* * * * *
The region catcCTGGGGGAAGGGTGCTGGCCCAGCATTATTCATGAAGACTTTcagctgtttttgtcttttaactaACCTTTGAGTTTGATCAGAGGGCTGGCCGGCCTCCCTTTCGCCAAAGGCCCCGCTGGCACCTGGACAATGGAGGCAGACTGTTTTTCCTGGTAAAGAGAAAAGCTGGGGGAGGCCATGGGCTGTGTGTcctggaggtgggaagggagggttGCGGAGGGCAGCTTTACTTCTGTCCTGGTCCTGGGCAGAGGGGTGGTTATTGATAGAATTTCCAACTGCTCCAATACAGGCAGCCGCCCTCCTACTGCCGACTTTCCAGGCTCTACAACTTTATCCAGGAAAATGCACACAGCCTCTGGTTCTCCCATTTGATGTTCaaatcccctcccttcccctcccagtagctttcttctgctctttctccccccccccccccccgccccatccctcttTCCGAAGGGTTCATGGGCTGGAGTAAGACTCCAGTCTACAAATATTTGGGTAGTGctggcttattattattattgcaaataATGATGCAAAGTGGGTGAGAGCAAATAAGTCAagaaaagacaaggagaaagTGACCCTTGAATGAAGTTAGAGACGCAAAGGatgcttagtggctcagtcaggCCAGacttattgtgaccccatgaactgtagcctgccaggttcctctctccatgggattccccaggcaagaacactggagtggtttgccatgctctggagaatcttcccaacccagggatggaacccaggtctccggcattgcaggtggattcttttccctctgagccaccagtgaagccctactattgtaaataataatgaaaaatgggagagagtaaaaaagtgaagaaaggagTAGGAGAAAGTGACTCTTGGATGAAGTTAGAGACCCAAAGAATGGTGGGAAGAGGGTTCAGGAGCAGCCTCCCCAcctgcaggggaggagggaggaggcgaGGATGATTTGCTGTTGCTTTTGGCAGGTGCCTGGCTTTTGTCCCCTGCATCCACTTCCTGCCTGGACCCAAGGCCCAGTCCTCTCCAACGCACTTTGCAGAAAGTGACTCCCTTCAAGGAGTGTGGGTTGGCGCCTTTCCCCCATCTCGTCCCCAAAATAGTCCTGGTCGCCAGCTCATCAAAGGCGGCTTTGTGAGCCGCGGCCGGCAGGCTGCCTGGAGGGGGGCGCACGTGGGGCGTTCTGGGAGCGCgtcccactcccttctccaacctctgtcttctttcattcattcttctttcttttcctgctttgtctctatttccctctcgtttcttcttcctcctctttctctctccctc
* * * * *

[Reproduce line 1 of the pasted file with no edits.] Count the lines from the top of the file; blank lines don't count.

The region catcCTGGGGGAAGGGTGCTGGCCCAGCATTATTCATGAAGACTTTcagctgtttttgtcttttaactaACCTTTGAGTTTGATCAGAGGGCTGGCCGGCCTCCCTTTCGCCAAAGGCCCCGCTGGCACCTGGACAATGGAGGCAGACTGTTTTTCCTGGTAAAGAGAAAAGCTGGGGGAGGCCATGGGCTGTGTGTcctggaggtgggaagggagggttGCGGAGGGCAGCTTTACTTCTGTCCTGGTCCTGGGCAGAGGGGTGGTTATTGATAGAATTTCCAACTGCTCCAATACAGGCAGCCGCCCTCCTACTGCCGACTTTCCAGGCTCTACAACTTTATCCAGGAAAATGCACACAGCCTCTGGTTCTCCCATTTGATGTTCaaatcccctcccttcccctcccagtagctttcttctgctctttctccccccccccccccccgccccatccctcttTCCGAAGGGTTCATGGGCTGGAGTAAGACTCCAGTCTACAAATATTTGGGTAGTGctggcttattattattattgcaaataATGATGCAAAGTGGGTGAGAGCAAATAAGTCAagaaaagacaaggagaaagTGACCCTTGAATGAAGTTAGAGACGCAAAGGatgcttagtggctcagtcaggCCAGacttattgtgaccccatgaactgtagcctgccaggttcctctctccatgggattccccaggcaagaacactggagtggtttgccatgctctggagaatcttcccaacccagggatggaacccaggtctccggcattgcaggtggattcttttccctctgagccaccagtgaagccctactattgtaaataataatgaaaaatgggagagagtaaaaaagtgaagaaaggagTAGGAGAAAGTGACTCTTGGATGAAGTTAGAGACCCAAAGAATGGTGGGAAGAGGGTTCAGGAGCAGCCTCCCCAcctgcaggggaggagggaggaggcgaGGATGATTTGCTGTTGCTTTTGGCAGGTGCCTGGCTTTTGTCCCCTGCATCCACTTCCTGCCTGGACCCAAGGCCCAGTCCTCTCCAACGCACTTTGCAGAAAGTGACTCCCTTCAAGGAGTGTGGGTTGGCGCCTTTCCCCCATCTCGTCCCCAAAATAGTCCTGGTCGCCAGCTCATCAAAGGCGGCTTTGTGAGCCGCGGCCGGCAGGCTGCCTGGAGGGGGGCGCACGTGGGGCGTTCTGGGAGCGCgtcccactcccttctccaacctctgtcttctttcattcattcttctttcttttcctgctttgtctctatttccctctcgtttcttcttcctcctctttctctctccctc